The easy, gift-wrapped story angle here is rather straightforward – Brady Oliveira, a proud local product, will run out of the tunnel Thursday night as the starting running back of the Winnipeg Blue Bombers.
And so with Andrew Harris on the mend, it will be one Winnipegger replacing another in the backfield on what should be a spectacular night for so many reasons, from the triumphant return of the Canadian Football League after a dormant year, to having fans in the stands and what that represents coming out of a pandemic, to the unveiling of the 2019 Grey Cup championship banner.
On top of all that, Oliveira’s own comeback from a broken leg in the 2019 home opener – just his second pro game after being drafted by the club that spring out of the University of North Dakota – adds another layer to all this, too.
“Being at home for the home opener, me being from Winnipeg, having my mom and all my buddies there watching me… it’s going to be a special moment,” said Oliveira in a long chat with bluebombers.com this week. “I’m so grateful to be playing in Winnipeg, first off, and then having the opportunity to start in the home opener… it’s crazy. It’s really crazy. Life is really good for me right now.”
Life wasn’t always this good for Oliveira. And rewind a bit further and this story gets even bigger and even more compelling than the simple tale of local kid replacing a local legend. Coming from a home in which addiction forever hovered like a permanent dark cloud, Oliveira and his older brother Kyle and younger sister Kallee used sport to help escape. For Kyle it was boxing and MMA, as he became a professional fighter. Kallee landed a soccer scholarship to the University of Winnipeg. And Brady became a decorated star at Oak Park and then at North Dakota.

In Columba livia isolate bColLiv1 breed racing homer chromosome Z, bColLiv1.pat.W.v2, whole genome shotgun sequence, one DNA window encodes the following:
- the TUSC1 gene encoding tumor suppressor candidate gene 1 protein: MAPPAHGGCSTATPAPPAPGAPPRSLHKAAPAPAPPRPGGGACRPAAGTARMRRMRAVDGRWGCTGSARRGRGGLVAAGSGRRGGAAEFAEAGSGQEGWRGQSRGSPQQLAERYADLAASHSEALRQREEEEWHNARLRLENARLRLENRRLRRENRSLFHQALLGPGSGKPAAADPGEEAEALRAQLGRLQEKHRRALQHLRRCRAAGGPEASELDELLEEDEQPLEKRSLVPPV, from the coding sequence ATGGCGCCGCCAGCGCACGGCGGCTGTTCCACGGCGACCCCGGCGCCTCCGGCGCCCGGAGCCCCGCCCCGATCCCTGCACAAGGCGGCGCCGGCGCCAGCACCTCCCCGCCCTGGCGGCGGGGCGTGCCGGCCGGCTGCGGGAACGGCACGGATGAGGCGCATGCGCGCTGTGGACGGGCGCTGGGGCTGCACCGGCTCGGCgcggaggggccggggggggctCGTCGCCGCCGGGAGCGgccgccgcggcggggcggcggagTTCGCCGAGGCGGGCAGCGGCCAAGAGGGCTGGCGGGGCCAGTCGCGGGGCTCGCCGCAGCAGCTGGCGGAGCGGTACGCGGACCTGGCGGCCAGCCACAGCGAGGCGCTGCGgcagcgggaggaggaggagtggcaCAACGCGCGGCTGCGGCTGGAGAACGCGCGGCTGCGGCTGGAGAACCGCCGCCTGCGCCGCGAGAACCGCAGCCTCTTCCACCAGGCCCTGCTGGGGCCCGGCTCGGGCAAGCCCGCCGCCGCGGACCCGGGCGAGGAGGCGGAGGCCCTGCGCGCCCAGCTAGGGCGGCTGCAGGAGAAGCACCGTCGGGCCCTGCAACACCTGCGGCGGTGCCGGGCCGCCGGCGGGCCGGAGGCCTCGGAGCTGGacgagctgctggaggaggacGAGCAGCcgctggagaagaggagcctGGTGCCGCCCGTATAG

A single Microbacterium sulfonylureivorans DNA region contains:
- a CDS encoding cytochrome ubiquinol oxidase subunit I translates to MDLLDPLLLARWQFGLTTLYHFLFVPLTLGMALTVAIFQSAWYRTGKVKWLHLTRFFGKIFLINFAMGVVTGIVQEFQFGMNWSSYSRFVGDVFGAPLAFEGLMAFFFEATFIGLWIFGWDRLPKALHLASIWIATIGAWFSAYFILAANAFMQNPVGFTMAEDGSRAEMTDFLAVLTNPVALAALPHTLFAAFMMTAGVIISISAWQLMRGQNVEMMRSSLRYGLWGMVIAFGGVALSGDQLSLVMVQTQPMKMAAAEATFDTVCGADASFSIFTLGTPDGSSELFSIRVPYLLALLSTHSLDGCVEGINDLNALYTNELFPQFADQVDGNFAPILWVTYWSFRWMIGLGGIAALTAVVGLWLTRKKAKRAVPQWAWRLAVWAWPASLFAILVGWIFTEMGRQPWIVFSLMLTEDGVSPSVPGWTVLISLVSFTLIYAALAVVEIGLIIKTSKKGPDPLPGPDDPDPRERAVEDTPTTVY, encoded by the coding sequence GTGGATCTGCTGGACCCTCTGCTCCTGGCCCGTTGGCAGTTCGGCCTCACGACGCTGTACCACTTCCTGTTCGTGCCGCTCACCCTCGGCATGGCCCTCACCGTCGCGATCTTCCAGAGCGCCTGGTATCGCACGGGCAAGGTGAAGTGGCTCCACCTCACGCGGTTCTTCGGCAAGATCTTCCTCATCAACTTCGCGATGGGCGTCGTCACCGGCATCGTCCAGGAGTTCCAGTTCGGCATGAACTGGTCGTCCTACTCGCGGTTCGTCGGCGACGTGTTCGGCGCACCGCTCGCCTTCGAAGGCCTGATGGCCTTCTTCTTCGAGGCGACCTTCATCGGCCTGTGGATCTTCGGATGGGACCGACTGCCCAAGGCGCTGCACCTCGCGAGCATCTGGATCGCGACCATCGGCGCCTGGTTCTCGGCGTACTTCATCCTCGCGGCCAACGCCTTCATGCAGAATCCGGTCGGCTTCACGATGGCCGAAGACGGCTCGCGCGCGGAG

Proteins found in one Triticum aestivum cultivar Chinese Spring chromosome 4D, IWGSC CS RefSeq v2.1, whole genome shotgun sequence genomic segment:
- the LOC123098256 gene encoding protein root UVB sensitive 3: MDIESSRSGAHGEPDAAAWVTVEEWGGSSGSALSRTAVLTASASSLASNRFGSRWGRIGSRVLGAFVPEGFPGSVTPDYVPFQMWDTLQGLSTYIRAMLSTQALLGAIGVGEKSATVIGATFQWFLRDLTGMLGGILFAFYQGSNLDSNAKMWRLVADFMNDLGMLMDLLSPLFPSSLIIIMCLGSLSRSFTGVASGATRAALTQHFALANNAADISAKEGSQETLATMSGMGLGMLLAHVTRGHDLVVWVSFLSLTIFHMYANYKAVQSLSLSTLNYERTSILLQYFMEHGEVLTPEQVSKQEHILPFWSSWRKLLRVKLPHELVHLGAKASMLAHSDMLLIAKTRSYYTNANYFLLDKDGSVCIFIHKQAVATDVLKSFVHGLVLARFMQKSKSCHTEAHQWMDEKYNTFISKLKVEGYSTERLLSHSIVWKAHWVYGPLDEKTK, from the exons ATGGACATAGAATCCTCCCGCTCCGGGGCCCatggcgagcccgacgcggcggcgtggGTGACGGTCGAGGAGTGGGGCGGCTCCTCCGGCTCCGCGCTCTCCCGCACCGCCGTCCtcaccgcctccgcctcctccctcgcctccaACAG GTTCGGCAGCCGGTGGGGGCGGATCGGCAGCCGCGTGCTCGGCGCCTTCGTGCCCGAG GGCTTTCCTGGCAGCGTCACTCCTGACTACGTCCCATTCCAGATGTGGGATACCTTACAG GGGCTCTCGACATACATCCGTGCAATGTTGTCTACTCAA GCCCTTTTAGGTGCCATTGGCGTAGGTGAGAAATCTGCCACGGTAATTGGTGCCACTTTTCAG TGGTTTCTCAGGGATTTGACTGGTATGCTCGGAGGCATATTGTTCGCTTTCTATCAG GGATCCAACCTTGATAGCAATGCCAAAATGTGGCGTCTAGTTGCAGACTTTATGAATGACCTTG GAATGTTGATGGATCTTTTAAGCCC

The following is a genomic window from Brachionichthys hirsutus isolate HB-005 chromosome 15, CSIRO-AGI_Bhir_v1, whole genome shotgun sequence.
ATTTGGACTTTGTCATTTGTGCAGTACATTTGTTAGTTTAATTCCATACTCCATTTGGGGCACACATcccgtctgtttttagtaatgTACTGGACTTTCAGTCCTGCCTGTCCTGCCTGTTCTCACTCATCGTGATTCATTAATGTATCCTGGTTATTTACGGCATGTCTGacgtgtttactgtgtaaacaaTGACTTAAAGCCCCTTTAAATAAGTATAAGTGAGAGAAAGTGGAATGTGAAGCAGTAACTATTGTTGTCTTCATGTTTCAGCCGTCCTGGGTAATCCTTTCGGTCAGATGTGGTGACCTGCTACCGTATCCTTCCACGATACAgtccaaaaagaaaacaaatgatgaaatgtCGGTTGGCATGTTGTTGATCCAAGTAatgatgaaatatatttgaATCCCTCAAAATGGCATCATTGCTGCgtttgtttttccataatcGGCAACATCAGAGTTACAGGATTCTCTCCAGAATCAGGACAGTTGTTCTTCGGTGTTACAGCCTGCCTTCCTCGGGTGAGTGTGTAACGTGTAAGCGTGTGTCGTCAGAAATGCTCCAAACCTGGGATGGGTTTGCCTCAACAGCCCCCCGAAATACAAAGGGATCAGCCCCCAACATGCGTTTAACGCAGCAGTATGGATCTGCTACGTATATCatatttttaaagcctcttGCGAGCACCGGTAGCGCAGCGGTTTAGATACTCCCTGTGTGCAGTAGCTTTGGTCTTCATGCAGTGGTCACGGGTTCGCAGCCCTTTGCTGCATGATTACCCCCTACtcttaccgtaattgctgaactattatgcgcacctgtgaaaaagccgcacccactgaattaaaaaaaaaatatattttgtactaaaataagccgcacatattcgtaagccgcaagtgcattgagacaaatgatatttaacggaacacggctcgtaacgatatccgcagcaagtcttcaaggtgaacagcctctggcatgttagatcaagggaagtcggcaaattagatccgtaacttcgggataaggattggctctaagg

Still, it was hardly all sunshine and rainbows.
“I am the man I am today because of what I went through growing up and that wasn’t easy,” he said. “We went through a lot, my siblings and me, with not having our dad in our lives and our mom raising us on her own. We were in a lot of negative situations that kids just should not be seeing or hearing. It was just lots of bad. I had a lot of anger in high school. I had anger because my life wasn’t where I wanted it to be.
“It took time, but I’ve learned to accept and almost embrace what I went through – how it made me feel, the hurt, all the emotions because that drove me through club football with the Nomads, to Oak Park High School to getting a full ride to UND to getting drafted. My mom has raised us to be like that, to give back, to show empathy to others.”
Oliveira referenced his mother – Shani – constantly in our conversation. A self-confessed ‘mama’s boy’, he credits her for not only teaching him about empathy and giving back, but simply how to survive.
“She’s a tough, tough woman,” he said. “She’s actually frickin’ amazing, man. I don’t know how she did it. I have her eye tattooed on my forearm here, with her birthday. It’s like she’ll always be looking out for me. She’s the most amazing woman ever. She’s been through so much and stood strong and raised three kids who are all doing amazing things.
“Everything looks different with her now. She has a boyfriend who treats her like a queen and she’s truly happy. She would smile before, but now I know it was a fake smile because she was going through so much pain. Now her glow is real and that makes me happy. I’ll do anything for my mom.”
Oliveira is also quick to salute his brother, some seven years older, who he calls his biggest inspiration and role model.